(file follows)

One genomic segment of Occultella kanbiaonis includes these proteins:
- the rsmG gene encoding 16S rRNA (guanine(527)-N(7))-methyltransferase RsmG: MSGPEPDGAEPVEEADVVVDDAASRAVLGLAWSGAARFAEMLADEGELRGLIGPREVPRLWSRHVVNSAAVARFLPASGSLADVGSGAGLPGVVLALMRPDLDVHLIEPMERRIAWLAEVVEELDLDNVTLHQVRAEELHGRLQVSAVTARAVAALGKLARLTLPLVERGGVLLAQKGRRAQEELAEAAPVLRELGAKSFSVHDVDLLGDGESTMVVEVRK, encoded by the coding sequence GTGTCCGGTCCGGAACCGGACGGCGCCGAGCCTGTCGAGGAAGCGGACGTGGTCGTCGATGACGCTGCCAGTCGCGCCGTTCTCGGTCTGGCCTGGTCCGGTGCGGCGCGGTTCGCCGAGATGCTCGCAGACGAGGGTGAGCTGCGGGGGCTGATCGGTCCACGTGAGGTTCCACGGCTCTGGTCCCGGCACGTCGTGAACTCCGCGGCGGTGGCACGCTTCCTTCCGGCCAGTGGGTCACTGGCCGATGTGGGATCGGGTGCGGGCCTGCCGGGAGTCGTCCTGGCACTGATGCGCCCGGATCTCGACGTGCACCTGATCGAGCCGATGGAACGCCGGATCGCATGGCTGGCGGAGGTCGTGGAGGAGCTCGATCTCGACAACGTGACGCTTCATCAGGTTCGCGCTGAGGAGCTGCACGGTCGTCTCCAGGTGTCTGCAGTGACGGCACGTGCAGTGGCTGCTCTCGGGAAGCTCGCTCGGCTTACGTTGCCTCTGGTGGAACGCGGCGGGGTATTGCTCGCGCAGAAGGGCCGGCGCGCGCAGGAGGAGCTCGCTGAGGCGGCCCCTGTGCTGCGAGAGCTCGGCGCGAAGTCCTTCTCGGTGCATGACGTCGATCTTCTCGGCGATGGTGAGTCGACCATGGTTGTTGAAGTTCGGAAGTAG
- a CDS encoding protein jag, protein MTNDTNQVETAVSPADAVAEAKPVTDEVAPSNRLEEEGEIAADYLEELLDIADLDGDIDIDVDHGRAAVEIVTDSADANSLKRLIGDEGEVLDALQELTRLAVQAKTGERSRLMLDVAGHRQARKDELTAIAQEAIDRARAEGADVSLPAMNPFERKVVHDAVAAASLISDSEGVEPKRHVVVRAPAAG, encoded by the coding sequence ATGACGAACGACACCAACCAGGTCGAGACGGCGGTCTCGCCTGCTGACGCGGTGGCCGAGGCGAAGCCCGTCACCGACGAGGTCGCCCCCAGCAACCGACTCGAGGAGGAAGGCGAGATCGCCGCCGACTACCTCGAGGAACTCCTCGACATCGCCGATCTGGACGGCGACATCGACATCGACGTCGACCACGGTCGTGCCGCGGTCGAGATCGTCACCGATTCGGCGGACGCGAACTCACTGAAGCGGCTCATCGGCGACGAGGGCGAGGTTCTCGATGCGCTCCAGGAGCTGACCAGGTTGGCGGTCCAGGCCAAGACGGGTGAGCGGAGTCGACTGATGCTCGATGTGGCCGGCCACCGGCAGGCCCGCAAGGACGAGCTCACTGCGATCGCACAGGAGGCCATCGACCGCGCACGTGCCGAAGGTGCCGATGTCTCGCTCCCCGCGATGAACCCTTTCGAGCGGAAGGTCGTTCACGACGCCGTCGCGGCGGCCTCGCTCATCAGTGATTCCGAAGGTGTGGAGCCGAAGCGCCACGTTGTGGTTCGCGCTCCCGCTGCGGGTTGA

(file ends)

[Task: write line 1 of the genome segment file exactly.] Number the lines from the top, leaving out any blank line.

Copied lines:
One genomic segment of Occultella kanbiaonis includes these proteins: